Not all tuskers fit the bill to bear the relic casket in the pageant, though elephants as young as three years old take part. However, it is only at the age of 17 that they are eligible to bear a relic casket. Tuskers reaching this age frequent minor pageants till they are seasoned and it is only at the age of 35 that they qualify for the much venerated task of bearing the Sacred Tooth Relic of the Dalada Maligawa. During the month of the Perahera, tuskers and elephants arrive from far, transported in open air trucks. They are bathed in the lake and stabled in the area in preparation of the big day.
Aside from the majestic pachyderms, the Perahera is an exuberant dose of culture. Among the many performances of the Perahera, the traditional dances comprise a melange of Upcountry, Low Country and Sabaragamu performances to the reverberating unison of drum beats. Of all these, the Upcountry Wes Dance is highly ritualistic and elaborate in its preparation and garb. While a number of dancers reside in the region of Kandy, many arrive on the day of the pageant to amass at the Maligawa precincts. It can be said that the Esala Perahera has greatly spurred the preservation of the traditional dances of Sri Lanka. A skill and tradition passed down from generations, veteran dancers of the Esala Perahera possess treasured ornaments and attire handed down to them by their ancestors. Thus they arrive with bags and baggage full of garb, ornaments and traditional jewellery.
The Wes Dance costume includes 60 items in its entirety with its characteristic silver head gear or Wes. Thus, the draping and completing of the attire in itself is a meditative and ritualistic occurrence as each piece is added on sequentially. The pleated white cloth and half cloth that runs waist down, another around the waist, the ornamental belt, and numerous other ornaments for the chest, ears, arms, ankles and feet come on one by one. Lastly, the head gear is placed as the crowing glory and is the climax of the dancer's dress routine. Traditionally it is customary to place the head gear at an auspicious time and the dancers themselves experience strong emotion as they gradually morph to a state of grandeur. Each costume vastly differs in their elements and manner of draping. The drum accompaniment for the Wes Dance, the Geta Bera performer must also dress in an equally baffling sequence of folds and turns of a 7.5 yard long cloth. Premadasa, one of the seasoned Geta Bera performers, echoes the sentiments of many dancers, in nurturing a reverent regard for the costumes.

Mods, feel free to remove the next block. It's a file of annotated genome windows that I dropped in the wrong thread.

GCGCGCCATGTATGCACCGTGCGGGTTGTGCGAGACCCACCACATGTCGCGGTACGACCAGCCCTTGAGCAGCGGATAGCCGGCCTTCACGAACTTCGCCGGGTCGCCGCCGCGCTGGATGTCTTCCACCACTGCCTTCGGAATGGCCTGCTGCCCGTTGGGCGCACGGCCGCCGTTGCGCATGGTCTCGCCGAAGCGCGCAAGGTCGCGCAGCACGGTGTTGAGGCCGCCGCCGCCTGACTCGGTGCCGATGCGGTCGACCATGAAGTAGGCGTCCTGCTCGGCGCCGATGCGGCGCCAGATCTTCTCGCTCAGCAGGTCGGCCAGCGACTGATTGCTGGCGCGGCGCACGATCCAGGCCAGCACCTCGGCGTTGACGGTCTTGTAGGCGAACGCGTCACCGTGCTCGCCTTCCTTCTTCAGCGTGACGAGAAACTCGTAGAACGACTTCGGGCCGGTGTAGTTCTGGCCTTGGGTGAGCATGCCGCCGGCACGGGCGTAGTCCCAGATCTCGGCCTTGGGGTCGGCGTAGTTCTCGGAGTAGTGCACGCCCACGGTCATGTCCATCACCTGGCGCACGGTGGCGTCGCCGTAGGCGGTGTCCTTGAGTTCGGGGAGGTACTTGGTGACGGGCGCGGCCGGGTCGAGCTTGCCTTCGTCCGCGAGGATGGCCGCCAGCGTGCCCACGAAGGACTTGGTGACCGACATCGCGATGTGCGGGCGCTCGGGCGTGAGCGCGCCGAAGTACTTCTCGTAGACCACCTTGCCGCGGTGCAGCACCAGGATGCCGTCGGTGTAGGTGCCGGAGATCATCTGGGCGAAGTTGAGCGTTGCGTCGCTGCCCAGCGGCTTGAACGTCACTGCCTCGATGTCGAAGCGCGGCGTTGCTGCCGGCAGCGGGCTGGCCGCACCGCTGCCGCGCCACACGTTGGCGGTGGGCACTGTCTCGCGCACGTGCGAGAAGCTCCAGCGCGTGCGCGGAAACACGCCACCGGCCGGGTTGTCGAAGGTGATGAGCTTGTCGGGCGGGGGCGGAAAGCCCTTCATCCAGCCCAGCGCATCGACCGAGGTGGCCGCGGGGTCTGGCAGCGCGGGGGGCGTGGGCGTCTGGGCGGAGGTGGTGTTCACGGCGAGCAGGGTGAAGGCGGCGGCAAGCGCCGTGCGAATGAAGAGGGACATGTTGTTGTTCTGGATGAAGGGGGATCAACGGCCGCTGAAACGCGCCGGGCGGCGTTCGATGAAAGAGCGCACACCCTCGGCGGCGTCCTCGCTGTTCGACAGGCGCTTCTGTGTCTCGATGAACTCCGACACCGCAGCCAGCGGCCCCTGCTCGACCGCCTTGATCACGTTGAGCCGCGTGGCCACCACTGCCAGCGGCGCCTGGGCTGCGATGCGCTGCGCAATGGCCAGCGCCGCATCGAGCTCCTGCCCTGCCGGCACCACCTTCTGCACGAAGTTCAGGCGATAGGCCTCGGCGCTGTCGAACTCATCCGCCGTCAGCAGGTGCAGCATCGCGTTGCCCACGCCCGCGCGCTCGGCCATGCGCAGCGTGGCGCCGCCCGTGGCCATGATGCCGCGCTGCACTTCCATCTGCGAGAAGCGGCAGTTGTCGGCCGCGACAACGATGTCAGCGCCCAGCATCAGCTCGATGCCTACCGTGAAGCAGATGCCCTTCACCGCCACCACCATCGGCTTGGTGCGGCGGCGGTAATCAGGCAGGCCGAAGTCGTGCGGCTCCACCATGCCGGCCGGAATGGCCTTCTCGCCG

As the Perahera days approach, preparations culminate to a stirring climax. With vibrance and diversity in every inch through and through, it is much more than a skill, a dress or a bejewelled presence. It is a collective elevation of spirit.
July 23, 2012 First Kubal Perahera
July 24, 2012 Second Kubal Perahera
July 25, 2012 Third Kubal Perahera
July 26, 2012 Fourth Kubal Perahera
July 27, 2012 Fifth Kubal Perahera
July 28, 2012 First Randoli Perahera
July 29, 2012 Second Randoli Perahera
July 30, 2012 Third Randoli Perahera
July 31, 2012 Fourth Randoli Perahera
August 1, 2012 Fifth Randoli Perahera
August 2, 2012 Day Perahera